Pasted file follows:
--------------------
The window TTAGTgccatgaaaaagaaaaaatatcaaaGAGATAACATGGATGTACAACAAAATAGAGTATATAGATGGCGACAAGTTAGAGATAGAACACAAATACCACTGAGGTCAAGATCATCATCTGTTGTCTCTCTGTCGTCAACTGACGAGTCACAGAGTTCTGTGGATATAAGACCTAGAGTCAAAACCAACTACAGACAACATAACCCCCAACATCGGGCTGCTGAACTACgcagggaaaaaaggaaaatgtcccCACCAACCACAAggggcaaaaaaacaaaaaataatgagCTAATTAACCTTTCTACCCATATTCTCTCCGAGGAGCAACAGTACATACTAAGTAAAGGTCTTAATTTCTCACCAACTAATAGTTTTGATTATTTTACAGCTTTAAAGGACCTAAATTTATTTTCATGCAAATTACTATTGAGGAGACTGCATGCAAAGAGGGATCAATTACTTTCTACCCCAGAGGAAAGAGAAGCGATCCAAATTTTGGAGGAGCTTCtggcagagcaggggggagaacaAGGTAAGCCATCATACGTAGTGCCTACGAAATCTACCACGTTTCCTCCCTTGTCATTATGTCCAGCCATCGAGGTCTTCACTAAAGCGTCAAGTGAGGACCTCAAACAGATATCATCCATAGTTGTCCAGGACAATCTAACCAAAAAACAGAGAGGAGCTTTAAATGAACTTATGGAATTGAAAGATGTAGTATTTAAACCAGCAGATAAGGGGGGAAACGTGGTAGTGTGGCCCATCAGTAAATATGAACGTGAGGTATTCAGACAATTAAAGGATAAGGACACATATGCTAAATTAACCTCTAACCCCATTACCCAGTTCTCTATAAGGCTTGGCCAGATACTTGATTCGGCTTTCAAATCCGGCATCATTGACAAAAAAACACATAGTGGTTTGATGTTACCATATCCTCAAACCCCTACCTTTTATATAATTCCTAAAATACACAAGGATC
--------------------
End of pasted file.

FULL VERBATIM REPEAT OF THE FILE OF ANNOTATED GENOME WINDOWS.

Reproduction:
The window TTAGTgccatgaaaaagaaaaaatatcaaaGAGATAACATGGATGTACAACAAAATAGAGTATATAGATGGCGACAAGTTAGAGATAGAACACAAATACCACTGAGGTCAAGATCATCATCTGTTGTCTCTCTGTCGTCAACTGACGAGTCACAGAGTTCTGTGGATATAAGACCTAGAGTCAAAACCAACTACAGACAACATAACCCCCAACATCGGGCTGCTGAACTACgcagggaaaaaaggaaaatgtcccCACCAACCACAAggggcaaaaaaacaaaaaataatgagCTAATTAACCTTTCTACCCATATTCTCTCCGAGGAGCAACAGTACATACTAAGTAAAGGTCTTAATTTCTCACCAACTAATAGTTTTGATTATTTTACAGCTTTAAAGGACCTAAATTTATTTTCATGCAAATTACTATTGAGGAGACTGCATGCAAAGAGGGATCAATTACTTTCTACCCCAGAGGAAAGAGAAGCGATCCAAATTTTGGAGGAGCTTCtggcagagcaggggggagaacaAGGTAAGCCATCATACGTAGTGCCTACGAAATCTACCACGTTTCCTCCCTTGTCATTATGTCCAGCCATCGAGGTCTTCACTAAAGCGTCAAGTGAGGACCTCAAACAGATATCATCCATAGTTGTCCAGGACAATCTAACCAAAAAACAGAGAGGAGCTTTAAATGAACTTATGGAATTGAAAGATGTAGTATTTAAACCAGCAGATAAGGGGGGAAACGTGGTAGTGTGGCCCATCAGTAAATATGAACGTGAGGTATTCAGACAATTAAAGGATAAGGACACATATGCTAAATTAACCTCTAACCCCATTACCCAGTTCTCTATAAGGCTTGGCCAGATACTTGATTCGGCTTTCAAATCCGGCATCATTGACAAAAAAACACATAGTGGTTTGATGTTACCATATCCTCAAACCCCTACCTTTTATATAATTCCTAAAATACACAAGGATC